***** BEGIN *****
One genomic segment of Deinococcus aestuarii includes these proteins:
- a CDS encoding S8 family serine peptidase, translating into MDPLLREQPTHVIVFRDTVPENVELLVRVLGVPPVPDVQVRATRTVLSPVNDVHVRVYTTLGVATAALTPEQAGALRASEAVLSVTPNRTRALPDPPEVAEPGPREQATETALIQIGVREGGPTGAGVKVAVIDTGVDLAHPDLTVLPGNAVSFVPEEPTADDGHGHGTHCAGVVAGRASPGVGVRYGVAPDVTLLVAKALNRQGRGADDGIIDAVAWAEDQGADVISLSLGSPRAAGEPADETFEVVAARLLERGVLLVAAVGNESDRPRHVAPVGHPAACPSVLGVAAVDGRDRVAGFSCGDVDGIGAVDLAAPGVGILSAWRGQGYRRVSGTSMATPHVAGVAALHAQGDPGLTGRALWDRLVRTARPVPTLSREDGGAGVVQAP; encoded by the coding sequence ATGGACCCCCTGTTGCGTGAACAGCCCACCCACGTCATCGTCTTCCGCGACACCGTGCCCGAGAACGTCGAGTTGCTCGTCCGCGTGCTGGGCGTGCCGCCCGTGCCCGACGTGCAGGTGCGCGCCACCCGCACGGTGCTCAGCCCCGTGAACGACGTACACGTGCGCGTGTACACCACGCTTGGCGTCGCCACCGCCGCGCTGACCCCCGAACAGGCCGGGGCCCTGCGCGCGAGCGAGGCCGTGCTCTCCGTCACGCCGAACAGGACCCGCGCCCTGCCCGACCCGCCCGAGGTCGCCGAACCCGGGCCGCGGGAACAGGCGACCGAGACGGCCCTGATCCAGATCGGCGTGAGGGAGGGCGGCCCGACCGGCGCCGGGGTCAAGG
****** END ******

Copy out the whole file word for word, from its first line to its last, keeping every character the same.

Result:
One genomic segment of Deinococcus aestuarii includes these proteins:
- a CDS encoding S8 family serine peptidase, translating into MDPLLREQPTHVIVFRDTVPENVELLVRVLGVPPVPDVQVRATRTVLSPVNDVHVRVYTTLGVATAALTPEQAGALRASEAVLSVTPNRTRALPDPPEVAEPGPREQATETALIQIGVREGGPTGAGVKVAVIDTGVDLAHPDLTVLPGNAVSFVPEEPTADDGHGHGTHCAGVVAGRASPGVGVRYGVAPDVTLLVAKALNRQGRGADDGIIDAVAWAEDQGADVISLSLGSPRAAGEPADETFEVVAARLLERGVLLVAAVGNESDRPRHVAPVGHPAACPSVLGVAAVDGRDRVAGFSCGDVDGIGAVDLAAPGVGILSAWRGQGYRRVSGTSMATPHVAGVAALHAQGDPGLTGRALWDRLVRTARPVPTLSREDGGAGVVQAP; encoded by the coding sequence ATGGACCCCCTGTTGCGTGAACAGCCCACCCACGTCATCGTCTTCCGCGACACCGTGCCCGAGAACGTCGAGTTGCTCGTCCGCGTGCTGGGCGTGCCGCCCGTGCCCGACGTGCAGGTGCGCGCCACCCGCACGGTGCTCAGCCCCGTGAACGACGTACACGTGCGCGTGTACACCACGCTTGGCGTCGCCACCGCCGCGCTGACCCCCGAACAGGCCGGGGCCCTGCGCGCGAGCGAGGCCGTGCTCTCCGTCACGCCGAACAGGACCCGCGCCCTGCCCGACCCGCCCGAGGTCGCCGAACCCGGGCCGCGGGAACAGGCGACCGAGACGGCCCTGATCCAGATCGGCGTGAGGGAGGGCGGCCCGACCGGCGCCGGGGTCAAGG